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This is the first in a series of articles that dig a little deeper to find the unique and great cyclocross shops out there. Look for more of these coming up on a regular basis. For a quick list of excellent resources, visit our Top Shops page.
It’ll take the first time visitor about ten seconds to realize that Sellwood Cycle Repair is an unusual shop. Mellow Johnny’s it certainly is not. Although both are owned by pro cyclists, Lance Armstrong’s shop promotes the glitz, glamor and high-zoot while Erik Tonkin’s Portland establishment is at the opposite end of the spectrum. It’s all about the community, value and service.
I learned about Sellwood’s character almost immediately upon entering. Tonkin was talking to an older couple who were in the process of paying their bill. The gentleman was obviously pleased at what he reckoned to be a deal – five bucks to fix the flat on his wheelchair and get him rolling again.
Sellwood Cycle Repair, named for its surrounding southeast neighborhood, began as a consignment shop. Tonkin started wrenching for the shop part time in 1996 and bit the bullet and became a partner in 1998. Tonkin, a longtime Pro cyclocrosser who races alongside Barry Wicks and national champion Ryan Trebon for the Kona / FSA team, only started carrying Kona bikes five years ago – mostly because they just didn’t have enough used cyclocross bikes to go around to meet the skyrocketing demand. The majority of their bike stock, however, continues to be consignment goods. Nevertheless, they’re now one of the biggest Kona dealers in the country.
The parts are a mix of new gear and old salvaged stuff for those looking to get something serviceable for short money. There’s even a box of used, super-cheap cycling shoes. One interesting twist is that Sellwood also features some of the best mechanics in town. Clearly, word has gotten out. The tiny shop had four mechanics working when I visited and, as Tonkin told me, they needed more.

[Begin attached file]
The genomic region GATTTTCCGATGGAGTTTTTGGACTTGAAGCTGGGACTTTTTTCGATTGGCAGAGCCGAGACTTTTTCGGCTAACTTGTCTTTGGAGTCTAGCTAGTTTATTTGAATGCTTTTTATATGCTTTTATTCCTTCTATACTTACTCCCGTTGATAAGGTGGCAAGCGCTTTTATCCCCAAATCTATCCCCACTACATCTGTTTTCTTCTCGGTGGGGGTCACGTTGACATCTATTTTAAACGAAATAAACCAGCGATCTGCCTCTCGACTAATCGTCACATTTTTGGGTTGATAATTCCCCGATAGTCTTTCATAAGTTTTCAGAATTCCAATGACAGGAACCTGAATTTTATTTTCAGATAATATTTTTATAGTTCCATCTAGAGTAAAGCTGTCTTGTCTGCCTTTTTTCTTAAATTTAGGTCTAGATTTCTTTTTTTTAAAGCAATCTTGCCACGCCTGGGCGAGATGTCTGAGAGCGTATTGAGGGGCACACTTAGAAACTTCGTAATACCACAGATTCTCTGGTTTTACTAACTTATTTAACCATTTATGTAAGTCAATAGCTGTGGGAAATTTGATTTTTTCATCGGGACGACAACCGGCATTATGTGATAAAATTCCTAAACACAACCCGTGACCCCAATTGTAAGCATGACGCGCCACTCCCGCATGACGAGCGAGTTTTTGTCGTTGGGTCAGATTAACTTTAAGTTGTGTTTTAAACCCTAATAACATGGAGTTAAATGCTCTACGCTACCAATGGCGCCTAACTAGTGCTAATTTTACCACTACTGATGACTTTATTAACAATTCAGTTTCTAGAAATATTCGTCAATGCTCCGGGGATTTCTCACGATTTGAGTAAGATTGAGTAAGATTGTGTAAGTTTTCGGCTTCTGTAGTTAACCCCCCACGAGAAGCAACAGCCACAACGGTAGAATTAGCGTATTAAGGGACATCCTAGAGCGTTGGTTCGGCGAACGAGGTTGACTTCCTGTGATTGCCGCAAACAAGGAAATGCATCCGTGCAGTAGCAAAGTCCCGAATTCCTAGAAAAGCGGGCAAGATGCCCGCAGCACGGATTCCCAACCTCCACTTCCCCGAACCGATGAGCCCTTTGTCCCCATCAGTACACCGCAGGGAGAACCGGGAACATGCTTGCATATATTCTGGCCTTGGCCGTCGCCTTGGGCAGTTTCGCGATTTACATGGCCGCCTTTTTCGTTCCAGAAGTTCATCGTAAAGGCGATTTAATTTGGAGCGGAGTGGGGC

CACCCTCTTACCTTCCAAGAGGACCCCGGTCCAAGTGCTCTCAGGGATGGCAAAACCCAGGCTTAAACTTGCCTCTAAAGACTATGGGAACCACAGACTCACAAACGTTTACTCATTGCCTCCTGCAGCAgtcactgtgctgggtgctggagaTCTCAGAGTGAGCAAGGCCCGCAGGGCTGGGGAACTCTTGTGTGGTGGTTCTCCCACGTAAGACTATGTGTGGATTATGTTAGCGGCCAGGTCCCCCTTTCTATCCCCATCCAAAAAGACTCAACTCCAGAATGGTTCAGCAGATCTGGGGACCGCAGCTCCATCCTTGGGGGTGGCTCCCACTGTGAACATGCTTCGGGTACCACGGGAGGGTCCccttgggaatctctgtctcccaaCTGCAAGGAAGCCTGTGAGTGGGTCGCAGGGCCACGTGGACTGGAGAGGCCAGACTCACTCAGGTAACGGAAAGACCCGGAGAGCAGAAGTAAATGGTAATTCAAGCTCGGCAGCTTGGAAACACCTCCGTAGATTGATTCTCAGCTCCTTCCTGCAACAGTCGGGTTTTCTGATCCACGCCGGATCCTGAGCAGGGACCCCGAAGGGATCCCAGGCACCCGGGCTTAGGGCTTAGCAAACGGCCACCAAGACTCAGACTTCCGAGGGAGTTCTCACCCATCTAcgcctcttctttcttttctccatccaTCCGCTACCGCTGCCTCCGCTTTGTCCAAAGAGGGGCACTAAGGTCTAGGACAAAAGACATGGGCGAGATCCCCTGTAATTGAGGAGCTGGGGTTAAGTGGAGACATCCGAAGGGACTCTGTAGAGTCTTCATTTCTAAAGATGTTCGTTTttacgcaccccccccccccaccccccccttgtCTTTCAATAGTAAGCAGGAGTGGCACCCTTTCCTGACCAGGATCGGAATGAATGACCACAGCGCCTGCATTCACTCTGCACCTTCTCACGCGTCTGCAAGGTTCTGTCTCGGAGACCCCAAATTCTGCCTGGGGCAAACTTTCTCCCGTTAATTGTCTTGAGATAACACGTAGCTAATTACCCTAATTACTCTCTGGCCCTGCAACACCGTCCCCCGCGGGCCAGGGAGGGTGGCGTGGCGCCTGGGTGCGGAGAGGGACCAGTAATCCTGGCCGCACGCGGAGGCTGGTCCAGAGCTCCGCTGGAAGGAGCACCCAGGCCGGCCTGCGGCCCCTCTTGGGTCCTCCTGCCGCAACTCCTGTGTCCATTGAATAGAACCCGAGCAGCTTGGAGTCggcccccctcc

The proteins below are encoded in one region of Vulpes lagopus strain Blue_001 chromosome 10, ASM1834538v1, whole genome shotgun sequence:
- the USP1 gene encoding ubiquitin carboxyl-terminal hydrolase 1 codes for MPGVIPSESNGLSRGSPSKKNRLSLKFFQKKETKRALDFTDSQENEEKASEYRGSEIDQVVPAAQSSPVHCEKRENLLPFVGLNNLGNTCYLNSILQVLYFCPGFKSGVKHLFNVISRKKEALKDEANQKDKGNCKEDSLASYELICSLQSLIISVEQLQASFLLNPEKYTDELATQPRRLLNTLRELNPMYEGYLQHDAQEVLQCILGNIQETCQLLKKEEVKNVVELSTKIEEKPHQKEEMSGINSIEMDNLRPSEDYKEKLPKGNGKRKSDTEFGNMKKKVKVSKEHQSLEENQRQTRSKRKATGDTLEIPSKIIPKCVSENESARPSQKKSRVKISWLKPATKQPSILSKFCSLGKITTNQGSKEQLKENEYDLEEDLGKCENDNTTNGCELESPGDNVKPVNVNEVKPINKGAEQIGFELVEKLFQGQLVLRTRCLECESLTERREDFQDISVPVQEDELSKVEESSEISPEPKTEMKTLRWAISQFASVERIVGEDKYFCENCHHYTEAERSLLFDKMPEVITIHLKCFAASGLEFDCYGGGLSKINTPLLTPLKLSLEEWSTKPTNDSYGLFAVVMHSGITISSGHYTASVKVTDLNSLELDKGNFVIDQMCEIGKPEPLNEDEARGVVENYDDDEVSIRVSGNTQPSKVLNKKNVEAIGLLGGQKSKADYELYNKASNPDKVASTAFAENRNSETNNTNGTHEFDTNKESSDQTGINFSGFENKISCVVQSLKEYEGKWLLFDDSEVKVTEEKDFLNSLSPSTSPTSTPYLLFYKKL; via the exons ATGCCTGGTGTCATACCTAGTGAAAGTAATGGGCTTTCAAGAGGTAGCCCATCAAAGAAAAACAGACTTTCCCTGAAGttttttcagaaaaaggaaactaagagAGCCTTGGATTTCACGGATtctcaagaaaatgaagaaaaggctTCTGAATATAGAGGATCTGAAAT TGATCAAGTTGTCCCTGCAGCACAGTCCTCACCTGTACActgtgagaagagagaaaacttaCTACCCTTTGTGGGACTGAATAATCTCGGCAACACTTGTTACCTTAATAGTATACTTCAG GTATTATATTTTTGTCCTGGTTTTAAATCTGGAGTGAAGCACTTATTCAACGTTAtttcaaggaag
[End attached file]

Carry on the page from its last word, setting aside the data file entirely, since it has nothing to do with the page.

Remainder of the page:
“Our main goal is to be non-intimidating,” said Tonkin. “Bike shops, almost by definition, can be intimidating and antagonistic. Our knee-jerk reaction to someone whose mechanical needs have been turned away by other shops is, ‘yes , we can do that for you.’”
Tonkin’s quick to point out that the focus of the shop is not on him. The guy’s something of a ‘cross legend – heck, he even had a fan club in Belgium when he was making the trek to race World Cups and the World Championships. Tonkin regularly cracks the top-10 in national-caliber U.S. races, but he’s definitely different that the typical successful racer. Nicknamed “Caveman” for his full beard, Tonkin works more than a full-time job, has a 2 year-old son named Gus, runs an annual cyclocross clinic and is super-approachable and supportive of newbies, and just so happens to kick ass on the bike. But the shop is a group effort, comprised of what he describes as “strong characters and big personalities, serving all.”
Although there are plenty of cyclocross and road goodies, commuters are probably the bread-and-butter customer group. The supportive environment encourages new riders to pick up cycling and that attitude, together with good service, keeps them coming back.
A reflection of this priority can be seen in Kona’s Honky Tonk frameset, named for Tonkin and designed with input from several of Sellwood’s employees. It’s a robust, steel, do-anything frameset with full fender attachments, rear rack mounts, and the ability to take downtube shifters. Per Tonkin’s specs, it had to be steel for durability and it had to be available as a frameset – which is unusual for a lower-end model. “At $400 for a frame, fork and headset, it’s almost like a repair part,” said Tonkin. Look around the Oregon ‘cross circuit and you’re sure to see a few new to the sport riding a Honky Tonk with road brakes.
Needless to say, cyclocross is spoken very loudly here. I was happy to note the stock of Cyclocross Magazine, always a good sign. The shop’s Team S&M was the first cyclocross-specific team in Portland, the first with a tongue-in-cheek name and attitude, and was largely responsible for starting the culture. While Seattle was the much more serious, “real” scene, Team S&M and the Cross Crusade, both of which got their start in the early 90’s, made it a point to focus on having fun and not prioritizing the A races.
Like in Tonkin’s shop,the result was a non-intimidating environment that led to huge participation. What naturally followed was a pretty damned good elite scene that sprung from these grassroots beginnings – look no further than Sean Babcock (Team S&M), winner of this past weekend’s Cross Crusade and the series overall.
You can browse Sellwood’s new and used stock on their website but, next time you’re in the neighborhood, pop in and check it out this anachronistic gem in person.[Gallery not found]